"There's a protagonist grieving over her mother's recent death, and a brilliant but scatterbrained father who loves his child but isn't the strong parental figure she desperately needs. There's a hidden world akin to Alice's Wonderland that the inquisitive heroine explores. There are beleaguered good guys that she joins in a war against bad guys that represent chaos and decay; their leader is a funny despot with a European accent. There's a mythology that will be fulfilled when good guys take a fragile pod on a journey toward a prophesied end. There's a young warrior with whom the heroine forms a flirtatious friendship. There's a tough older warrior who mentors the younger warrior. There are comic sidekicks, and a beautiful forest queen who utters platitudes about the cycles of life and then dies."
  • "Well Done, Son" Guy: It first seems like this when it's revealed that Mandrake is Dadga's father, but it's averted in the next second.
    Dagda: I won't let you down...Dad.
    Mandrake: I know you won't.
  • We Hardly Knew Ye: Tara and Dagda, the latter even more so as he dies offscreen.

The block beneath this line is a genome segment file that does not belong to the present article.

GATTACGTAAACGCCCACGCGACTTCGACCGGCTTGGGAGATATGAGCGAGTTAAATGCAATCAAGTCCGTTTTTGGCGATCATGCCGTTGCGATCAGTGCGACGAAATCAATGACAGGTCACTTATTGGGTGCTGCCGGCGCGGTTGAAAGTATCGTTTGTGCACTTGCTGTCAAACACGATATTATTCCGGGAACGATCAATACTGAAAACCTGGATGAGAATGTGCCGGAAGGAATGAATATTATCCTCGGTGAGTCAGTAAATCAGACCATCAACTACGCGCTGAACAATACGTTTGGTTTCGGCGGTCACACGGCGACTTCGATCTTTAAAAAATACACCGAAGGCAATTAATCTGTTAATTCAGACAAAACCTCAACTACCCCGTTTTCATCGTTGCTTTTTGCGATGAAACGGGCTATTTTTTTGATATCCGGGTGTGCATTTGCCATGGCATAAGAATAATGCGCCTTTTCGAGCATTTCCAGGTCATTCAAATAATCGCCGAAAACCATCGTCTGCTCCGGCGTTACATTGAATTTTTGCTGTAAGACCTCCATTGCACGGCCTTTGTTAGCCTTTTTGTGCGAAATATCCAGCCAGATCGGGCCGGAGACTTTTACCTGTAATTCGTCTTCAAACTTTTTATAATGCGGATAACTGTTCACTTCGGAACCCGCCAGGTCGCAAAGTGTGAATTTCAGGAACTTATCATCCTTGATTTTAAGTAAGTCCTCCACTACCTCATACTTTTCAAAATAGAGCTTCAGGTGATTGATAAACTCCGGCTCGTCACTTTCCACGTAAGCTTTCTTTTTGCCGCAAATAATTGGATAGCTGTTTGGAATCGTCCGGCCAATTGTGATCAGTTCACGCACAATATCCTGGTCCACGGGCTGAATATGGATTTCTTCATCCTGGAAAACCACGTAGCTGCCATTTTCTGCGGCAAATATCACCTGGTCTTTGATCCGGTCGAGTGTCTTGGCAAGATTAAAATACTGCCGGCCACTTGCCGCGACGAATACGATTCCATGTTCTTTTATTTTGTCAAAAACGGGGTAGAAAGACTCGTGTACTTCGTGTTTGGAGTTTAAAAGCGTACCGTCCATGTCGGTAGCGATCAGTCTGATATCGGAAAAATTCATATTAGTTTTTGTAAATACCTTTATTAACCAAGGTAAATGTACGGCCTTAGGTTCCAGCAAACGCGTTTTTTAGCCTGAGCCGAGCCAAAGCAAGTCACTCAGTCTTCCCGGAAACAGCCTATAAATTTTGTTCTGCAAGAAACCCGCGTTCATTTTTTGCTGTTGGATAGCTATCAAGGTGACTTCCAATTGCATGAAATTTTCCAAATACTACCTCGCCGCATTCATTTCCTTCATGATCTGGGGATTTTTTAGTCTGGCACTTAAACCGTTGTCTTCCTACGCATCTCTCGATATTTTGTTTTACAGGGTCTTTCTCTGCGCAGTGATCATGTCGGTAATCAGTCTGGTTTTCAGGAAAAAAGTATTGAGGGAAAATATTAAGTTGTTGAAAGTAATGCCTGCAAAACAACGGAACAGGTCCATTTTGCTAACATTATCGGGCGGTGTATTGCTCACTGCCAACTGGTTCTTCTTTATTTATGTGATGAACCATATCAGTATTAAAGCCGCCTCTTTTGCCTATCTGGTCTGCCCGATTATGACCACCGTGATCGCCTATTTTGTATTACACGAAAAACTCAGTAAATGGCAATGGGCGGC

• What the Hell, Hero?: Ronin to Nod and MK, after Mandrake steals the pod.
    Ronin: *has Nod against the wall* Stay with the pod; that's all you had to do!
    Nod: Yeah, but I thought...
    Ronin: Do you ever think about anyone besides yourself?
    MK: *comes to Nod's aid* It wasn't all his fault!
    Ronin: *turns to her* And you! I expected this much from him, but I thought you'd know better.
    Nod: We're really sorry, okay? We just...
    Ronin: I don't want to hear it. That was the last part of the queen that I-... *realizes what had slipped out* that any of us will ever have.
  • World-Healing Wave: After the pod blooms in full moonlight, a powerful shockwave drives Mandrake out and sets off a rainstorm that makes plants begin to grow in the blighted areas.
  • You Killed My Father: Mandrake's reasoning in taking the pod; a Leafman warrior did kill his son. (Of course, it's not really justified as Mandrake struck first, and he was going to take the pod anyway.)
  • You Know I'm Black, Right?: Nod's mockery of the 'Stomper' that they have been misleading for years did not go over well with MK. Of course, he probably didn't realize it was possible to shrink a human down to leaf-man size.


Video Example(s):

Alternative Title(s): Epic


Fruit Fly

This trope is played for laughs with the Fruit Fly, who goes through an entire lifecycle in the course of several seconds.

How well does it match the trope?

4.86 (7 votes)

Example of:

Main / ShortLivedOrganism

Media sources: